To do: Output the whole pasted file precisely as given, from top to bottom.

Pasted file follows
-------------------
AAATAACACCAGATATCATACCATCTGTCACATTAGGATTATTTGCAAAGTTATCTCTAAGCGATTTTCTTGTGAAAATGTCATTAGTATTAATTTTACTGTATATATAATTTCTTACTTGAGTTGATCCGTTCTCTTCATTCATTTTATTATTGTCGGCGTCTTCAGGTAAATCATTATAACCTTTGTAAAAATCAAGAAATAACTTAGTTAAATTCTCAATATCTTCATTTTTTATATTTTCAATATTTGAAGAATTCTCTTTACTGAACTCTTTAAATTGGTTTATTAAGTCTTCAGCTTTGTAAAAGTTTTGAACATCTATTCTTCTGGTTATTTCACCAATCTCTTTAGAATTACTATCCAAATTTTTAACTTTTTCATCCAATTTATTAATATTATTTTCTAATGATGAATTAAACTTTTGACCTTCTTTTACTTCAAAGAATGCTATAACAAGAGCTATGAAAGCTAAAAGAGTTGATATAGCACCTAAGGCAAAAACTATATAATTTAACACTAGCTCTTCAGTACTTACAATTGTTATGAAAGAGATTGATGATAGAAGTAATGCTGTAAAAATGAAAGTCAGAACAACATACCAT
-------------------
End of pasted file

AAATAACACCAGATATCATACCATCTGTCACATTAGGATTATTTGCAAAGTTATCTCTAAGCGATTTTCTTGTGAAAATGTCATTAGTATTAATTTTACTGTATATATAATTTCTTACTTGAGTTGATCCGTTCTCTTCATTCATTTTATTATTGTCGGCGTCTTCAGGTAAATCATTATAACCTTTGTAAAAATCAAGAAATAACTTAGTTAAATTCTCAATATCTTCATTTTTTATATTTTCAATATTTGAAGAATTCTCTTTACTGAACTCTTTAAATTGGTTTATTAAGTCTTCAGCTTTGTAAAAGTTTTGAACATCTATTCTTCTGGTTATTTCACCAATCTCTTTAGAATTACTATCCAAATTTTTAACTTTTTCATCCAATTTATTAATATTATTTTCTAATGATGAATTAAACTTTTGACCTTCTTTTACTTCAAAGAATGCTATAACAAGAGCTATGAAAGCTAAAAGAGTTGATATAGCACCTAAGGCAAAAACTATATAATTTAACACTAGCTCTTCAGTACTTACAATTGTTATGAAAGAGATTGATGATAGAAGTAATGCTGTAAAAATGAAAGTCAGAACAACATACCAT